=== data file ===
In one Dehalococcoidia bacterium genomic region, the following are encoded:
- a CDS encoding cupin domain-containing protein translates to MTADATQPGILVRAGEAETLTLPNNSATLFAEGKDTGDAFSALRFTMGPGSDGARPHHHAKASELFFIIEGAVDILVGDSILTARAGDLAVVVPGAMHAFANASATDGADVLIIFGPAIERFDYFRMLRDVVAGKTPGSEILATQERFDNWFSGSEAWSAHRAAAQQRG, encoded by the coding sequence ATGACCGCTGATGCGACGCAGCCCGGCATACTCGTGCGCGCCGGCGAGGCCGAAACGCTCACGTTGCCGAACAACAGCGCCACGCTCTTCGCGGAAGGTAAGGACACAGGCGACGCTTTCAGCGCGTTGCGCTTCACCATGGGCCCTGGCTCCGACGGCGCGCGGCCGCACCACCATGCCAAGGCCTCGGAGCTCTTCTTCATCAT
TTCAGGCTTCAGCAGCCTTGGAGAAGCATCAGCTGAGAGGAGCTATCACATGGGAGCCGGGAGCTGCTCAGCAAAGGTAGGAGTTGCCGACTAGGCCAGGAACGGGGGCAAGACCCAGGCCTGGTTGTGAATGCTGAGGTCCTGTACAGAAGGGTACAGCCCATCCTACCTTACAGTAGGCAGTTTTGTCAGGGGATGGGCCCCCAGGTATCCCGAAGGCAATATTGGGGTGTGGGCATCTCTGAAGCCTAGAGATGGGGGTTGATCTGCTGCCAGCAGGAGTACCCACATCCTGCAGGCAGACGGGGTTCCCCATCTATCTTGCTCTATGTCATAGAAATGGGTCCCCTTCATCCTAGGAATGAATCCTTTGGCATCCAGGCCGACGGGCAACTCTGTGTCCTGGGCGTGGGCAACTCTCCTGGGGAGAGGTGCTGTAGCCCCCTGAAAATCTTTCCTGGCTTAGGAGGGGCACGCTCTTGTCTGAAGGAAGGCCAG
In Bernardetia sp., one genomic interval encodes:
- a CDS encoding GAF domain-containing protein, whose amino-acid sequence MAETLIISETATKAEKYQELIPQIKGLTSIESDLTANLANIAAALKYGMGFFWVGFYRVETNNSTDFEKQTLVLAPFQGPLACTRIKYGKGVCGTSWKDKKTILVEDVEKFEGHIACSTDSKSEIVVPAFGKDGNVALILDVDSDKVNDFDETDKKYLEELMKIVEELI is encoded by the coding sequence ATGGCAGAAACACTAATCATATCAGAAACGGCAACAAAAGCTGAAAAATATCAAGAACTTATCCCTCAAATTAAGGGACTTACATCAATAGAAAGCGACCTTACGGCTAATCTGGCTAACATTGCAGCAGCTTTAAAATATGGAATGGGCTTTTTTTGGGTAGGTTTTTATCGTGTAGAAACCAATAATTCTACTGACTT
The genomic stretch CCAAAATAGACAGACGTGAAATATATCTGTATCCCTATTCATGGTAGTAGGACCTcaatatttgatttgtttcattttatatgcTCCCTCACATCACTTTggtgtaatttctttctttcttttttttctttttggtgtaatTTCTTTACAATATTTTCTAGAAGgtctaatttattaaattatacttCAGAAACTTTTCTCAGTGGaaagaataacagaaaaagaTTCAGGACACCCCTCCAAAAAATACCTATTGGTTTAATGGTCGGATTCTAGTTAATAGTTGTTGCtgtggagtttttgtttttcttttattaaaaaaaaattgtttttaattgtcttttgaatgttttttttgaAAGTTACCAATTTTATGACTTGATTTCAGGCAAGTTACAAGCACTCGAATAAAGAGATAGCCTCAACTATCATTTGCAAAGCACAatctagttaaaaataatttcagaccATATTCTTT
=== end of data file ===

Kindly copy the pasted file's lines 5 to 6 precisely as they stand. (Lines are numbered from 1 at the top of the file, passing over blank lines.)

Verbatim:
- a CDS encoding GAF domain-containing protein, whose amino-acid sequence MAETLIISETATKAEKYQELIPQIKGLTSIESDLTANLANIAAALKYGMGFFWVGFYRVETNNSTDFEKQTLVLAPFQGPLACTRIKYGKGVCGTSWKDKKTILVEDVEKFEGHIACSTDSKSEIVVPAFGKDGNVALILDVDSDKVNDFDETDKKYLEELMKIVEELI is encoded by the coding sequence ATGGCAGAAACACTAATCATATCAGAAACGGCAACAAAAGCTGAAAAATATCAAGAACTTATCCCTCAAATTAAGGGACTTACATCAATAGAAAGCGACCTTACGGCTAATCTGGCTAACATTGCAGCAGCTTTAAAATATGGAATGGGCTTTTTTTGGGTAGGTTTTTATCGTGTAGAAACCAATAATTCTACTGACTT
The genomic stretch CCAAAATAGACAGACGTGAAATATATCTGTATCCCTATTCATGGTAGTAGGACCTcaatatttgatttgtttcattttatatgcTCCCTCACATCACTTTggtgtaatttctttctttcttttttttctttttggtgtaatTTCTTTACAATATTTTCTAGAAGgtctaatttattaaattatacttCAGAAACTTTTCTCAGTGGaaagaataacagaaaaagaTTCAGGACACCCCTCCAAAAAATACCTATTGGTTTAATGGTCGGATTCTAGTTAATAGTTGTTGCtgtggagtttttgtttttcttttattaaaaaaaaattgtttttaattgtcttttgaatgttttttttgaAAGTTACCAATTTTATGACTTGATTTCAGGCAAGTTACAAGCACTCGAATAAAGAGATAGCCTCAACTATCATTTGCAAAGCACAatctagttaaaaataatttcagaccATATTCTTT